Harry Potter

The "Harry Potter" film series is one of the highest-grossing franchises of all time, unsurprising considering it is based on one of the most popular book series of all time. Consisting of eight movies, beginning with "Harry Potter and the Philosopher's Stone" in 2001 and culminating with "Harry Potter and the Deathly Hallows — Part 2" in 2011, the series appeared once upon a time to have concluded. But between the ongoing "Fantastic Beasts" series (which will supposedly have five films), the recent reunion special, Universal Studios' "The Wizarding World of Harry Potter" and enough merchandising to make KISS cry, the question is more like: Will Harry Potter ever be rebooted, or has it spent the past decade quietly rebooting itself?

Ultimately, most fans would quantify a "reboot" as a wiping away of the previous continuity to make way for a new one. This seems unlikely to happen anytime soon. Because the books continue to be so beloved by fans of all ages, a reboot would have to somehow make a distinct path from the movies, while staying true to the books to which they so slavishly based themselves upon. That seems like it would indeed be a very difficult spell to cast.

Indiana Jones

Since 1981, the "Indiana Jones" franchise has followed the globe-trotting exploits of Dr. Henry Walton "Indiana" Jones, Jr., a professor of archeology who hunts for mystical objects — when he's not boring students at the university where he teaches, which has somehow never caught wind of the countless international laws he has violated in his spare time.

Over the course of a largely cherished trilogy from the '80s, a panned 2008 sequel, and a respected-but-largely-forgotten TV series in the '90s, audiences followed Jones as he searched for ancient artifacts around the world, happily punching any Nazi, commie, or ancient curse that got in his way. The brainchild of cinema giants George Lucas and Steven Spielberg, the films updated classic adventure movie serials with bigger budgets, action scenes, and special effects.

As it turns out, there is little need to reboot the "Indiana Jones" franchise because 79-year-old Harrison Ford isn't ready to hand over the whip just yet; for better or worse, a fifth film is on the way. There were rumors of Chris Pratt taking over the role a few years back that didn't amount to anything — and as for future filmmakers, if you're crazy enough to think you can do better than Spielberg, Lucas and Harrison Ford, and step over all the carcasses of those who've tried and failed, good luck with that.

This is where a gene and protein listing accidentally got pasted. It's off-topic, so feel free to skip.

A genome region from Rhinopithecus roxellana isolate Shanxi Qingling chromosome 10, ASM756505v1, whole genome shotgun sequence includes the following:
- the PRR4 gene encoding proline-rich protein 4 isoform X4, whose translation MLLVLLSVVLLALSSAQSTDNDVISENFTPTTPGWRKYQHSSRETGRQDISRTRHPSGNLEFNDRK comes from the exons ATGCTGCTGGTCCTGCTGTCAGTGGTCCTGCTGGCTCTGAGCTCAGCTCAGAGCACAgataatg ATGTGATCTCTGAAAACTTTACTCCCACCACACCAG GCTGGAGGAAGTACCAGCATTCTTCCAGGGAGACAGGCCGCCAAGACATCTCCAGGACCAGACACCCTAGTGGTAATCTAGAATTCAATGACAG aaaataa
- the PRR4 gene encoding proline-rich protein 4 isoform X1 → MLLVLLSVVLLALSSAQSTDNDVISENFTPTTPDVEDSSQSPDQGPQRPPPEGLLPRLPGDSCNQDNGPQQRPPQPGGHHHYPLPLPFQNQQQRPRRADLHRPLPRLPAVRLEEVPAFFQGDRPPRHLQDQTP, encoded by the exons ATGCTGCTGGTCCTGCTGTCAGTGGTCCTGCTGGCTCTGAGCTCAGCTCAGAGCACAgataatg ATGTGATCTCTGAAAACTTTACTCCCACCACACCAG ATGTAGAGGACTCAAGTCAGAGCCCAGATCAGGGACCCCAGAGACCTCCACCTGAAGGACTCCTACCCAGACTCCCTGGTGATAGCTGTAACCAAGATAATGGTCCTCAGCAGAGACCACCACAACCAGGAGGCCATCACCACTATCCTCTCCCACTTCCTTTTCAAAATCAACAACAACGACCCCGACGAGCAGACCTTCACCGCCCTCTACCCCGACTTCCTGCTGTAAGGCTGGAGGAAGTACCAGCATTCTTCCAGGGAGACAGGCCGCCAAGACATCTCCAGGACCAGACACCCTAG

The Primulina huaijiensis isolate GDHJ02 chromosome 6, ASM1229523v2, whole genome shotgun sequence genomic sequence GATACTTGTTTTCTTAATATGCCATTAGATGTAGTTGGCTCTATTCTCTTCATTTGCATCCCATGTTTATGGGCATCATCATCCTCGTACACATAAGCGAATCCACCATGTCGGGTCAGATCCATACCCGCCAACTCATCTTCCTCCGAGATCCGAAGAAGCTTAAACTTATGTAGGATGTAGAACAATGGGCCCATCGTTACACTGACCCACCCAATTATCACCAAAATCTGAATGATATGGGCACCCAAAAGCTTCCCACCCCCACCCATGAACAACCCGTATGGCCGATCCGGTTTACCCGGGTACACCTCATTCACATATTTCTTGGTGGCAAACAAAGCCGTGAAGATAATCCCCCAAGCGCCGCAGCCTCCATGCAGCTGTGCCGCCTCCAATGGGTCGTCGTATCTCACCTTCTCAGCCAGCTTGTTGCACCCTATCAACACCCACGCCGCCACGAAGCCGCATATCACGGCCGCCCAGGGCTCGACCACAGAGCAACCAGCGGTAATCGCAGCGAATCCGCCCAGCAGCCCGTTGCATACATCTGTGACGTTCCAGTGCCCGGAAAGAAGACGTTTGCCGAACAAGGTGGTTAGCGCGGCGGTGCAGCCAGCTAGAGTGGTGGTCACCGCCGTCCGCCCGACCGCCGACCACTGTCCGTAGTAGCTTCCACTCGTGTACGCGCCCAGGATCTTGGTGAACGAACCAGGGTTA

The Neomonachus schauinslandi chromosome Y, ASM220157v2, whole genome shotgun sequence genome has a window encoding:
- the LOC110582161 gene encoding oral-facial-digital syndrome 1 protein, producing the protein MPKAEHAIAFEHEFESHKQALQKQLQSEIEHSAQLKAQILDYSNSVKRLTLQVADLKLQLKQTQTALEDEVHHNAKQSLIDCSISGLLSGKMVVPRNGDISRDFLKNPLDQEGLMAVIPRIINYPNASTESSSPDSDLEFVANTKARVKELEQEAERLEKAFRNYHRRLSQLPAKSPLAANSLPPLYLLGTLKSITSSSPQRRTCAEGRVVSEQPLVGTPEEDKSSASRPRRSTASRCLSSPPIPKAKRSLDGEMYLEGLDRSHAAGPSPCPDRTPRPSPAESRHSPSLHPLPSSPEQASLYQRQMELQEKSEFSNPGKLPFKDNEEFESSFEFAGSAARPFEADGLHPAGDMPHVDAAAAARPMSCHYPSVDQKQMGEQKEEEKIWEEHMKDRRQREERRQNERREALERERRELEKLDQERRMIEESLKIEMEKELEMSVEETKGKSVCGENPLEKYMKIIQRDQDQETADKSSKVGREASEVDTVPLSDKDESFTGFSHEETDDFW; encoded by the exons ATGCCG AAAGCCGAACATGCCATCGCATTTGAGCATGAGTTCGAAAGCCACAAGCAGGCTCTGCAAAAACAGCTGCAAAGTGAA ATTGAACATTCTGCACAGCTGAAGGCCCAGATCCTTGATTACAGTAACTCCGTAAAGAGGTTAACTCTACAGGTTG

The Godfather

While there will always be plenty of debate about which of the first two "Godfather" films is the superior one (most agree the third one can be stricken from the record), the general consensus is that they are some of the greatest films ever made. Based on Mario Puzo's bestselling 1969 novel, the film series (which Puzo co-adapted with director Francis Ford Coppola) tells the story of the Italian-American Corleone crime family and its patriarch Vito Corleone as he rises to become a major figure in American organized crime and how his youngest son, Michael Corleone, becomes his successor.

The movies reinvented the crime film genre and turned what in lesser hands could've been a generic potboiler into a massive epic about family, betrayal, power, and greed. Packed with classic scenes and lines, and inspiring a host of imitators that continues today, the "Godfather" films will go down in history as among the high points of American cinema.

Then there was the amazing cast: Marlon Brando, Al Pacino, James Caan, Diane Keaton, Robert De Niro, John Cazale and more elevated the material while creating career-defining roles. If Hollywood ever dared to reboot a series that is essentially cast in solid gold, there's a good chance that studio head would wake up with a horse head under his sheets.

Star Wars

The "Star Wars" franchise needs no introduction, which is a credit to its everlasting power considering it has been going strong since before most of its fans were even born. Not only one of the most cherished and lucrative film franchises of all time, "Star Wars" launched a veritable empire of storytelling that spread into video games, novels, comic books, and more.

Then there's the merchandising. Before "Star Wars" hit screens in 1977, it was rare for films to be marketed to children through lunchboxes, action figures, t-shirts, and the like. But now, it's the norm. Who knew that a simple story about an estranged family set in space could be so influential?

While some of the recent films have become divisive among fandom, the love for the original trilogy remains strong, and heck, even George Lucas' controversial prequel trilogy is starting to receive some belated love. Also worth noting is the popularity of the series' foray into television with Disney+'s "The Mandalorian" and "The Book of Boba Fett."

Even though the series as a whole has experienced some bumps, it would be foolhardy to simply wipe all of "Star Wars" blank and start casting new actors as Luke Skywalker and Han Solo to tell tales that contradict all we've seen on screen before. In fact, if there's one series on this list whose continuity seems untouchable — simply because the universe is big enough to tell more stories rather than re-tell the old ones — it would be "Star Wars."